Ex-president makes off with KSh1.2 billion Govt money, luxury cars after election defeat

YAHYA JAMMEH [PHOTO/COURTESY]

Defeated Gambian leader Yahya Jammeh drained state coffers before he fled the country, his successor President Adama Barrow said on Sunday.

Jammeh flew into exile late Saturday in Equatorial Guinea, which is not a state party to the International Criminal Court, ending weeks of tension in the Gambia.

It has now emerged that before he fled, Jammeh ‘stole’ the state’s funds totaling US$11.4 million (KSh1.2 billion), Barrow claimed on Senegalese radio, the Deutsche Welle reports.

“According to information we received, there is no money in the coffers. It’s what we have been told, but the day we actually take office we will clarify all of it,” Barrow told “RFM.”

A senior adviser of Barrow said Jammeh stole US$11.4 million (10.6 million euros) in his final weeks in power and flew luxury vehicles out by cargo plane.

“The Gambia is in financial distress. The coffers are virtually empty. That is a state of fact,” Mai Ahmad Fatty told journalists in Senegal.

“It has been confirmed by technicians in the Ministry of Finance and the Central Bank of the Gambia.”

Jammeh had refused to hand over power despite losing his mandate, prompting a six-week crisis during which Barrow took refuge in neighboring Senegal, fearing for his safety.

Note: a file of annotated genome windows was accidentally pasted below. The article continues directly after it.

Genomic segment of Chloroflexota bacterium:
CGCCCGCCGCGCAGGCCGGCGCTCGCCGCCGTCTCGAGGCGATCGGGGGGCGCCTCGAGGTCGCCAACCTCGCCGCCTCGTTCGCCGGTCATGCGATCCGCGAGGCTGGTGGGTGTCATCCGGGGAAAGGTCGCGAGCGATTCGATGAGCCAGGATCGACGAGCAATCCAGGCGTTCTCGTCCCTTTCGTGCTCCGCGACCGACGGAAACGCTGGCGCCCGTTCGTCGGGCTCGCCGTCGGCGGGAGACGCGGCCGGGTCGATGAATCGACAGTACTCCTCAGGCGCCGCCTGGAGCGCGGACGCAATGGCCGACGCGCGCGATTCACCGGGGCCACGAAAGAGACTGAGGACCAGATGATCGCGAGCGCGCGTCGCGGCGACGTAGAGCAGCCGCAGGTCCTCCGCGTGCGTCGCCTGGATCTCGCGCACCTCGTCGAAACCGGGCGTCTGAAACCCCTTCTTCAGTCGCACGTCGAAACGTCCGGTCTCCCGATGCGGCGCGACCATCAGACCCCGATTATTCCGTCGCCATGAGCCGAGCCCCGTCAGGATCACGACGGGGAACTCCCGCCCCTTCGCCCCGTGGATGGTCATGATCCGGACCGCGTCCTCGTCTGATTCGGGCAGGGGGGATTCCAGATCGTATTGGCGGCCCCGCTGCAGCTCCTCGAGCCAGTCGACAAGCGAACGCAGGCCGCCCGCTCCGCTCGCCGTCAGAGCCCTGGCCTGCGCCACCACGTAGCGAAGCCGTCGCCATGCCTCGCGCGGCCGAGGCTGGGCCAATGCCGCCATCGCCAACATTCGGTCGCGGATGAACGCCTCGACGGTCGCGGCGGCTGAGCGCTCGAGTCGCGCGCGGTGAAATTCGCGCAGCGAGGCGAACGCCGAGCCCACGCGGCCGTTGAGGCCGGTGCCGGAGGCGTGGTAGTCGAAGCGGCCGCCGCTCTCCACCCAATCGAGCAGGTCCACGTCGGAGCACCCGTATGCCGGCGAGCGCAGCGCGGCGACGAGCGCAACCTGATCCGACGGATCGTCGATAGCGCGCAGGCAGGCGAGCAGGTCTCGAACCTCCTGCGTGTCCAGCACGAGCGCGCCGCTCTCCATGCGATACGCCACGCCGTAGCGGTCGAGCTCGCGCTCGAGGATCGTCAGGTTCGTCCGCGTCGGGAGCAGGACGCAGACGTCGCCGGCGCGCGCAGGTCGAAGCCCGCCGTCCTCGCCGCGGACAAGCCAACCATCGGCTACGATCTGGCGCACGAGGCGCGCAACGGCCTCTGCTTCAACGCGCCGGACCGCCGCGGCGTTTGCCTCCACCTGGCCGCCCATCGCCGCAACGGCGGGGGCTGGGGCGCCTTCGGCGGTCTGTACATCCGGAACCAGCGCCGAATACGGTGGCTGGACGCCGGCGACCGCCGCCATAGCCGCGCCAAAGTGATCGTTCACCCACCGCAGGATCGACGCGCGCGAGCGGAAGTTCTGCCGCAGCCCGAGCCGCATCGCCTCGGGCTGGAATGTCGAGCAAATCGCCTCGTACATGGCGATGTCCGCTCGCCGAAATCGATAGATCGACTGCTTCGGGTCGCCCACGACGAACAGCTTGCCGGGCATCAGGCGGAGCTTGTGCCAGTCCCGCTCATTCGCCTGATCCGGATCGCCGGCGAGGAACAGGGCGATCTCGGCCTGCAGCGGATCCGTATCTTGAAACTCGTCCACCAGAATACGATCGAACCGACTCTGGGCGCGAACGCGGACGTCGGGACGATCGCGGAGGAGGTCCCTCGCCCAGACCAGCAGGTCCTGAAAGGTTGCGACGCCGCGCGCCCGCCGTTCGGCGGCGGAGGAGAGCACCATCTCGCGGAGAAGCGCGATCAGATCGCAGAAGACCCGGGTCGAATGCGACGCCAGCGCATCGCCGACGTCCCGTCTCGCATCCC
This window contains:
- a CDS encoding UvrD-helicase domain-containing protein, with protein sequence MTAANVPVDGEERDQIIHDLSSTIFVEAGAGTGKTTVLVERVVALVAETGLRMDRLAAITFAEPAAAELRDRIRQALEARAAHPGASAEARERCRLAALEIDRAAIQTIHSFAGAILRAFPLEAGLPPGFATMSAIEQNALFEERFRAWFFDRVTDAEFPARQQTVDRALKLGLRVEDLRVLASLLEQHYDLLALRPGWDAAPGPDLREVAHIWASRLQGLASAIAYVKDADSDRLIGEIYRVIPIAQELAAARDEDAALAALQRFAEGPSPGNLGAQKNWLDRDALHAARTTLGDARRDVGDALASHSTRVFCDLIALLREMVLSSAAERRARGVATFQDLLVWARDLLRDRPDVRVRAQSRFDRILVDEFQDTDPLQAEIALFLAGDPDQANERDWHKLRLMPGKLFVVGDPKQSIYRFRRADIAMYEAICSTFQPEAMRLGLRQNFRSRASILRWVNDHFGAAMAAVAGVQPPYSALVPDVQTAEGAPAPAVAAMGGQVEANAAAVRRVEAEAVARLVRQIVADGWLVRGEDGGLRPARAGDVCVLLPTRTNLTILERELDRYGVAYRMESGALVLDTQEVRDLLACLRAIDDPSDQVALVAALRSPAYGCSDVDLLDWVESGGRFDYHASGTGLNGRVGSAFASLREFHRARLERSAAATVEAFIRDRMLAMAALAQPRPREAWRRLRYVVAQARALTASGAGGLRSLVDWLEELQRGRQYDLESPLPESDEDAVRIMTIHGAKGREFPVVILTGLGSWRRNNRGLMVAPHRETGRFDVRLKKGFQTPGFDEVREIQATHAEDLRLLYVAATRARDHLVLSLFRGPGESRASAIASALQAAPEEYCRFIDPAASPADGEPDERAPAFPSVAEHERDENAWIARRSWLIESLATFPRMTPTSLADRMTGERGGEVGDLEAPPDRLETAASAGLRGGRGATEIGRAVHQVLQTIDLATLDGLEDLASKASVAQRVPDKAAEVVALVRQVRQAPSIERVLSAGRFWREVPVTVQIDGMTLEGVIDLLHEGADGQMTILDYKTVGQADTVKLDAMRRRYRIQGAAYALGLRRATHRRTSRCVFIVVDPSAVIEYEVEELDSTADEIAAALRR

His exit brought to an end tension, which was rising by the day, as thousands of troops from Senegal and Nigeria who entered the tiny country on Thursday were poised to swoop on the capital Banjul.

It has also paved the way for the return home of Barrow, who was sworn in as leader at the Gambian embassy in Senegal last Thursday.

Jammeh took power in a coup in 1994, and his government is accused of torturing and killing perceived opponents. There were few celebrations in Banjul as news of his departure spread, but some people said they felt relief after years of fear.

“The rule of fear has been banished from Gambia for good,” Barrow told a crowd at a Dakar hotel on Friday, once it became clear a deal had been struck for Jammeh to relinquish power.

“To all of you forced by political circumstances to flee our country, you now have the liberty to return home,” said Barrow, 51, who worked as a property developer and led an opposition coalition few thought would win the December 1 vote.

Jammeh demanded amnesty, the right to go to and from Gambia and recognition for his political party as a price for leaving. But no deal on amnesty was finalized, according to Barrow.

Jammeh was accompanied onto the plane by Guinean President Alpha Conde, who mediated the terms of his exit with Mauritanian President Mohamed Ould Abdel Aziz and others. A separate plane would take out his family and aides, diplomats said.

Some Gambians said they had feared Jammeh might change his mind at the last moment. He conceded defeat to Barrow but backtracked a week later. Others said they were angry he was able to negotiate at all.

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